Watercolor Magic: Painting the 3-Color Effect

Two Distinct Qualities of Watercolor

Those watercolor painters who understand and exploit the differences between staining pigments and sedimentaries are happy painters indeed. No other paint medium I know of relies on and benefits so much from these two distinct qualities—not oils, temperas, pastels, or gouaches. Whether stainer or sediment, the two types behave differently in the palette and on the paper.

Sedimentary colors are essentially coarser, chalkier, heavier and more opaque than stainers, which can be thought of as ink-like in their behavior, and will stain the paper to some degree. Because of that, we often lay down sedimentary washes first, and glaze with the more transparent stainers.

3-color effect in watercolor

Some common watercolor stainers are: Prussian Blue, Ultramarine Blue, Indigo, Hooker’s Green, Sap Green, Viridian Green, Dioxazine Violet, Quinacridone Rose, Alizarin Crimson, and Indian Yellow, to name but a few. Some common sedimentaries are: all Cadmiums, Ochres, Umbers, Cerulean Blue, Cobalt Blue, Horizon Blue, Permanent Red, Naples Yellow, Davy’s Gray, Sepia, and so on.

Sedimentaries will also quickly “settle out” of any mix with water, and if not kept stirred as we paint, can be inconsistent from one moment to the next. Stainers are very consistent in mixes with other stainers, but will tend to separate from sediments in any mixture on the palette as the heavier paint settles to the bottom of the color mix. The important thing to know is that a sediment/stainer mix can be made to separate some on our paper as well. This is where the real fun begins.

cross-section in watercolor

If we recognize that cold press and rough papers have considerable texture to them, we can take advantage of that knowledge to create subtle visual effects with our watercolor paint mixes. When we look at a cross-section of our paper under magnification we see hills and valleys. Staining paint will flow over the paper and bite into it fairly uniformly. Sediments, however, are heavy and coarse, like gravel, and will tend to roll off the hills and settle as deposits in the valleys. What this means is that in any sediment/staining mix, the texture of the paper can cause the mixed color to separate just enough on the paper so that we can get a 3-color effect. We can see the mixed color, as well as each of the sediment and stainers which made the mix! Is this not amazing? Try it yourself and see if you can create this interesting effect. To learn more about creating vibrant, exciting colors with watercolor, look for our article, Watercolor Mixing Secrets.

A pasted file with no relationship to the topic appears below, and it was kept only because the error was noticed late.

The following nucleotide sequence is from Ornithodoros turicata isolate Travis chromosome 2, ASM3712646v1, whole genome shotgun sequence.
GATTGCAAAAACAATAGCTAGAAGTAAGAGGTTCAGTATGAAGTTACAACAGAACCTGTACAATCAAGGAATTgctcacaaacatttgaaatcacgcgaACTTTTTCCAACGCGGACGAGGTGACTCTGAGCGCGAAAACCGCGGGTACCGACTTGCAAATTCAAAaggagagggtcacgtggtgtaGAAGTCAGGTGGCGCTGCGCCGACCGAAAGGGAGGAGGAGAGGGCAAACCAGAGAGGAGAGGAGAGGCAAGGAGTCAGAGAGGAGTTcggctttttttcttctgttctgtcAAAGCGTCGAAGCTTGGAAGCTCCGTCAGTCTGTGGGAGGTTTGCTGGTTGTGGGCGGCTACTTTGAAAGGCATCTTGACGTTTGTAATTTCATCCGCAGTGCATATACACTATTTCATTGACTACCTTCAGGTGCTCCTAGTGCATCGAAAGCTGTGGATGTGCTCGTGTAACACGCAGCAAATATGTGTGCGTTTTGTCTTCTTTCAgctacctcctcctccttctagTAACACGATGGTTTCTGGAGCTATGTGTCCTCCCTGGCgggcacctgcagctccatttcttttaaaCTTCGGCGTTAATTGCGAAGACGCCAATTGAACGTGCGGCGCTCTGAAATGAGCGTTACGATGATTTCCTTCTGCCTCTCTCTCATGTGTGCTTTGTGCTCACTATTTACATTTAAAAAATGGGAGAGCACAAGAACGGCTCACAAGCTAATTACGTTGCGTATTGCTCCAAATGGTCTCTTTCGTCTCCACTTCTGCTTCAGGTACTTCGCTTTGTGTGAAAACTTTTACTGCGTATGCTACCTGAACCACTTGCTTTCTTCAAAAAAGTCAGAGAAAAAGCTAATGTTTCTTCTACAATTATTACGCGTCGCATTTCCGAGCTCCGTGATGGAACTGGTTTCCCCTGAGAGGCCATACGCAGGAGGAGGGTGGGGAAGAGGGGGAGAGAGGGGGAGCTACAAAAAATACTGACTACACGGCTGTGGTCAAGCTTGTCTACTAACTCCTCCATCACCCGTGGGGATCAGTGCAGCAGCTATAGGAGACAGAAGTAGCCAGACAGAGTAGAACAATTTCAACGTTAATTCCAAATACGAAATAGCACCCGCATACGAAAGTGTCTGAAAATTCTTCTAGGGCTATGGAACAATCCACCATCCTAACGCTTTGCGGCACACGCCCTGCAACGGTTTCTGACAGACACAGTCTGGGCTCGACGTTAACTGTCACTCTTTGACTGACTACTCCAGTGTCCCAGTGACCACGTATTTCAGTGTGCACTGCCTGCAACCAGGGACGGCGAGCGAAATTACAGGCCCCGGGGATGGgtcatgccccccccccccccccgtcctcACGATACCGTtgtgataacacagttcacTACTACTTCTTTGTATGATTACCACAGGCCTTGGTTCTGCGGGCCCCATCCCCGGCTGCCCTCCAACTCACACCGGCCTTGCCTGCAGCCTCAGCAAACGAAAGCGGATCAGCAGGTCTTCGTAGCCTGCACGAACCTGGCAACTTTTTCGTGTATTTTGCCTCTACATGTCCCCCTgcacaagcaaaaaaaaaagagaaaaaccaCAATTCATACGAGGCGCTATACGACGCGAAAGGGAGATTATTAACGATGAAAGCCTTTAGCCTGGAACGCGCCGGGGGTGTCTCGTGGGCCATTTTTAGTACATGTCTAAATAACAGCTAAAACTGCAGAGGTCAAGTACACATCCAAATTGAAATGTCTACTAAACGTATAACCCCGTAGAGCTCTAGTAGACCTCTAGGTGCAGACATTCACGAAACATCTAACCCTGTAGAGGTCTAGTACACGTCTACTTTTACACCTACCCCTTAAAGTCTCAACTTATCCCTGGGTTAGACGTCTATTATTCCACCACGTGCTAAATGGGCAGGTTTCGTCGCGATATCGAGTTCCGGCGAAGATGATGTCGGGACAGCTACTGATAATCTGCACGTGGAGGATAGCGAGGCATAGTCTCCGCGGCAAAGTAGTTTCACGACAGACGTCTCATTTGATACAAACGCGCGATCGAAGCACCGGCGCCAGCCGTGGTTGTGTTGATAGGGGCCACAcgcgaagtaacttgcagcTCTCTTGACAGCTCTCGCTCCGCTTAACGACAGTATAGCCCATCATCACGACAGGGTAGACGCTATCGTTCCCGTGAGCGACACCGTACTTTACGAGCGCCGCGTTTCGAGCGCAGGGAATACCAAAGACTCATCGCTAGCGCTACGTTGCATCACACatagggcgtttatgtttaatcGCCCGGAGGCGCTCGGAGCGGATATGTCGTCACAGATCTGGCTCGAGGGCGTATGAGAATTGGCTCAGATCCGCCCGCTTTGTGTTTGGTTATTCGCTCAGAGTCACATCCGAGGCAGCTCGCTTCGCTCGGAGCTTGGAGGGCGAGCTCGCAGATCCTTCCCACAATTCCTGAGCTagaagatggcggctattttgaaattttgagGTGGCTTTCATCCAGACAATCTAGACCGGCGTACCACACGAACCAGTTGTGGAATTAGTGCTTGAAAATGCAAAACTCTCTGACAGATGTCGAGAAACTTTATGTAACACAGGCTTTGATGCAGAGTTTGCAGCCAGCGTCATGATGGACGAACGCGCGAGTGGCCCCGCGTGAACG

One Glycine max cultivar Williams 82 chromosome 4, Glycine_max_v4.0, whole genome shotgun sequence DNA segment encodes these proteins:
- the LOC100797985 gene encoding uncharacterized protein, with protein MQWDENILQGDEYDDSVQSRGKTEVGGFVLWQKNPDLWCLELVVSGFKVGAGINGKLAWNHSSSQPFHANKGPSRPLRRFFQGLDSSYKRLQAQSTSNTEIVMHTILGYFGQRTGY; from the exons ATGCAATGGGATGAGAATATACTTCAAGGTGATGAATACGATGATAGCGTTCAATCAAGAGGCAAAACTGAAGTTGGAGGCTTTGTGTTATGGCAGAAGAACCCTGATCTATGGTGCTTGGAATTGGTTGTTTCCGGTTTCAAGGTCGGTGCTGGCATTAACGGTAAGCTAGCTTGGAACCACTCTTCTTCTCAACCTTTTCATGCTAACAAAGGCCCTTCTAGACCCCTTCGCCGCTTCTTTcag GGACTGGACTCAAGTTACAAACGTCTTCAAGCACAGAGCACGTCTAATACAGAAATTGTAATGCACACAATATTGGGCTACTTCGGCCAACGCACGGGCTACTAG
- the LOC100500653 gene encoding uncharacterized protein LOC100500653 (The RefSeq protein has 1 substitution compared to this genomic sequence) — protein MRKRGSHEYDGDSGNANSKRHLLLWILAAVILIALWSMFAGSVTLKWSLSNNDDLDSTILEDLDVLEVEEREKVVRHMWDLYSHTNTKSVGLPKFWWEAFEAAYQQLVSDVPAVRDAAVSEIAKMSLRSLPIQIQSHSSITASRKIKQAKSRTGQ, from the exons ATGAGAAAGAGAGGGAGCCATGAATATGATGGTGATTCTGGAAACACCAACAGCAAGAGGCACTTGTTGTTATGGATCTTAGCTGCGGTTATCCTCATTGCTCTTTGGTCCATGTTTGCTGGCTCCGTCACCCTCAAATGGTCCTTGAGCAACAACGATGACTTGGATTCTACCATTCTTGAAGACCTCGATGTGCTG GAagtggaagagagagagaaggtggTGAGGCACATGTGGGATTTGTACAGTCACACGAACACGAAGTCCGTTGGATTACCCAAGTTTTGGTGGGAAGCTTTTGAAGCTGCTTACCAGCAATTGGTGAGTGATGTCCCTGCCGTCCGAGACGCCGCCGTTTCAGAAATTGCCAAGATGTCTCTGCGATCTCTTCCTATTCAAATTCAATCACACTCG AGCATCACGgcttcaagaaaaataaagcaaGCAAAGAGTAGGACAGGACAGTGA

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–John and Ann

 

 

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John Hulsey and Ann Trusty

About John Hulsey and Ann Trusty

John Hulsey and his wife, Ann Trusty created the website, The Artist's Road - Painting the World's Beautiful Places.  The Artist's Road inspires with practical art tips and painting techniques for the traveling artist, video painting tutorials and demonstrations, workshop resources, artist profiles and interviews and remarkable painting locations.  The Artist's Road is an artist community for oil, watercolor and pastel artists.  Articles cover intriguing art travel experiences artists have had while painting the world's beautiful places. "I believe I must speak through my art, for the preservation of Nature and the natural landscape from which I take my inspiration and living." John Hulsey is an accomplished artist, author and teacher who has been working professionally for over thirty years. In addition to producing new work for exhibition and teaching workshops, Mr. Hulsey continues to write educational articles about painting for national art magazines, including Watercolor magazine and American Artist Magazine. He has been selected as a "Master Painter of the United States" by International Artist Magazine where his work was previously chosen to be included in the top ten of their international landscape painting competition. He was awarded residencies at Yosemite, Glacier and Rocky Mountain National Parks. "I strive in my art to celebrate the mysteries of Nature - the fleeting light on the landscape, the unimaginable diversity of creatures, the beauty of each leaf and flower." Ann Trusty  is an accomplished third generation artist whose work embodies the natural world and is created through direct observation and translation of her subjects into her paintings. She has found inspiration in the dancing light across the water of the Hudson River (where she had a studio for ten years), as well as the big sky and waving tall grasses of the open plains of the Midwest (her current home). Her work has been exhibited throughout the United States, France and Turkey in both museum and gallery exhibitions, and has been reviewed favorably by the New York Times.

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